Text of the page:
Today, Joya Dass, producer of the DEVI STORY LAB, shares WHY ITS IMPORTANT FOR US AS SOUTH ASIAN WOMEN to be sharing our stories.
My mission statement with LadyDrinks has always been to create a space for us, as professional South Asian women, to share our cultural hurdles. Because let’s face it, we had to overcome some of them in order to succeed in our professional lives too. My friend and colleague Marina Romashko had long been talking to me about hosting a story-telling workshop for LadyDrinks.
I heard her. I filed the idea away in the back of my brain to let it germinate. Marinate. Percolate for the better part of a year and a half. I just couldn’t picture it. I couldn’t wrap my head around how story telling led to the growth of South Asian professional women.
But a couple things happened.
I delivered my first TedTalk on the subject of ‘Re-thinking Failure’ In the most polished way possible, I told my own story of leaving a home mired deep in Indian conservative tradition. I told a story of leaving behind a home of domestic violence. And I told a story of having a dream, and becoming a television anchor, despite it all. I told that story 6 more times in subsequent years. At galas. At schools. At small women-only gatherings. And you know what happened? I underwent a transformation. All the anger I had been harboring against my parents for years, finally dissipated. Not overnight. But gradually. I forgave them. I saw them for their limitations as human beings. They were doing the best that they could.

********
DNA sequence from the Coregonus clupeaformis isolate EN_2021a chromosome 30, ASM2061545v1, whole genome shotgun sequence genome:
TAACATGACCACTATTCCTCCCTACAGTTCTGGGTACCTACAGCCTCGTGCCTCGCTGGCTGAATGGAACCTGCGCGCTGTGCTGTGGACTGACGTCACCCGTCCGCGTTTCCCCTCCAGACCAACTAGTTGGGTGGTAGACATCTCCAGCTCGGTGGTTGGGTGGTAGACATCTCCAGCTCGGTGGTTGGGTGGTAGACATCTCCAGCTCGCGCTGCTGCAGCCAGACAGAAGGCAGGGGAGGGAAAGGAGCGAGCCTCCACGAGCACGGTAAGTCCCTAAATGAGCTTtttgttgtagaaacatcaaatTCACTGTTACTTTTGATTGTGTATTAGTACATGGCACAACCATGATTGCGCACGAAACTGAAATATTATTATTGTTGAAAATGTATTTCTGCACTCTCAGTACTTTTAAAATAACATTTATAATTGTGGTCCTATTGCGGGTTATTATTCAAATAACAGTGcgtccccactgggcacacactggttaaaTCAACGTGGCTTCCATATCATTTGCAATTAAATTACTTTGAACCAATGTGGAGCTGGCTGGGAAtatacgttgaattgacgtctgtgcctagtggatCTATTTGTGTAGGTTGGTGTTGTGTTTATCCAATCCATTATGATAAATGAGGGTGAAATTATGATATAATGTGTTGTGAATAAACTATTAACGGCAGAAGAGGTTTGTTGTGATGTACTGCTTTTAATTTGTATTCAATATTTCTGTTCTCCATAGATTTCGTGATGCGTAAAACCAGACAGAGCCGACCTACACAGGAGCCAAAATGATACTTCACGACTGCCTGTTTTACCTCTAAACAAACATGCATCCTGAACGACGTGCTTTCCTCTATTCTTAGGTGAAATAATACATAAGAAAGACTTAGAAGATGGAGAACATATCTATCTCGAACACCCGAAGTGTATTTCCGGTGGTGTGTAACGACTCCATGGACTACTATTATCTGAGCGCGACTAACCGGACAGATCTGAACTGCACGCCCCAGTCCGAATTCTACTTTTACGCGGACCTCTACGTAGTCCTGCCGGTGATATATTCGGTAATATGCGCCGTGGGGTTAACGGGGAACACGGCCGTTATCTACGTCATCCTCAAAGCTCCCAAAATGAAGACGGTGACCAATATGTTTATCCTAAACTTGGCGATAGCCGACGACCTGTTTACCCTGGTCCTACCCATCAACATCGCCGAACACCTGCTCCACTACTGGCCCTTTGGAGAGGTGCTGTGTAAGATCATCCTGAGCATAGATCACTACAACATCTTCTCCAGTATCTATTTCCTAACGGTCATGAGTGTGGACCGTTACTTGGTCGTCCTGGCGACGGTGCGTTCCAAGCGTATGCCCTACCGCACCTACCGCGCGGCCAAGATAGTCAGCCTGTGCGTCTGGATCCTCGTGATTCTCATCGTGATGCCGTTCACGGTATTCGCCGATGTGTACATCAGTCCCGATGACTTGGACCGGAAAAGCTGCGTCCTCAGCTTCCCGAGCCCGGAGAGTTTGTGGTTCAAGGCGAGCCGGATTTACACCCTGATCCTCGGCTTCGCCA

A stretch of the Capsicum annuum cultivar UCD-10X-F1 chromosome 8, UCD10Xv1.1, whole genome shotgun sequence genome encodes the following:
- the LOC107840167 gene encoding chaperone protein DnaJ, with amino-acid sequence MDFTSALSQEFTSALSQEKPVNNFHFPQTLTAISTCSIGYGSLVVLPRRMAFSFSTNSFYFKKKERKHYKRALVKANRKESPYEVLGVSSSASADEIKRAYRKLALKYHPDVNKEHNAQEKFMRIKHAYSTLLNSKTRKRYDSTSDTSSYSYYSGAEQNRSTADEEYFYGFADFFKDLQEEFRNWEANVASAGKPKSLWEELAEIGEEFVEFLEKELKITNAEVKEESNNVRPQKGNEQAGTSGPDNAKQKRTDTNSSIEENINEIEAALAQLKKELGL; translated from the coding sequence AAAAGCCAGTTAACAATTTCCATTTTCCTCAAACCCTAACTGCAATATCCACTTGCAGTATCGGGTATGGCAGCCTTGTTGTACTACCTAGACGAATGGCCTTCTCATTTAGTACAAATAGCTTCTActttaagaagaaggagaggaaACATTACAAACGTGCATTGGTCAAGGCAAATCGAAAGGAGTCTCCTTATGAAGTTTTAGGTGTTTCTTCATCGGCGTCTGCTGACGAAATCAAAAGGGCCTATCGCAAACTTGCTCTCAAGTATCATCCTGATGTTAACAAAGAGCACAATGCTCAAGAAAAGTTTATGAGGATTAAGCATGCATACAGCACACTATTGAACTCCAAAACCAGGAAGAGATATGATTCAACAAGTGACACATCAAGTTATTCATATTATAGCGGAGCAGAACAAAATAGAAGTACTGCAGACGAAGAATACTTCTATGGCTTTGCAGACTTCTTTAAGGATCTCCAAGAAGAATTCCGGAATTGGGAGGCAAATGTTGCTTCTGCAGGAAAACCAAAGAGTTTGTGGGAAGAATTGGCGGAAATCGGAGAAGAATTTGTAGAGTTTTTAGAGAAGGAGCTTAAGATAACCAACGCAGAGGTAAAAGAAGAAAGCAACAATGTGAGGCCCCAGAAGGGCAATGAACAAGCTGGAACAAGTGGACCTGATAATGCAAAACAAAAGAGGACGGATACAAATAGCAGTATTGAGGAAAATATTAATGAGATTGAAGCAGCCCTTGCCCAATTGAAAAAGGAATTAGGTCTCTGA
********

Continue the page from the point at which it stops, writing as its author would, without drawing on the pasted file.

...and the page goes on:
I get it.
SO. In 2016. As a following to the raging success of STARS OF STEM, we are hosting THE DEVI STORY LAB. A 10 week storytelling workshop, where under the guidance of actress and playwright Nadia Manzoor and her team, six women share their stories of being a South Asian navigating a western culture.
Our six storytellers are so brave to have undergone this process and raised their hands to tell them on stage. Please applaud them for their courage. I know I do.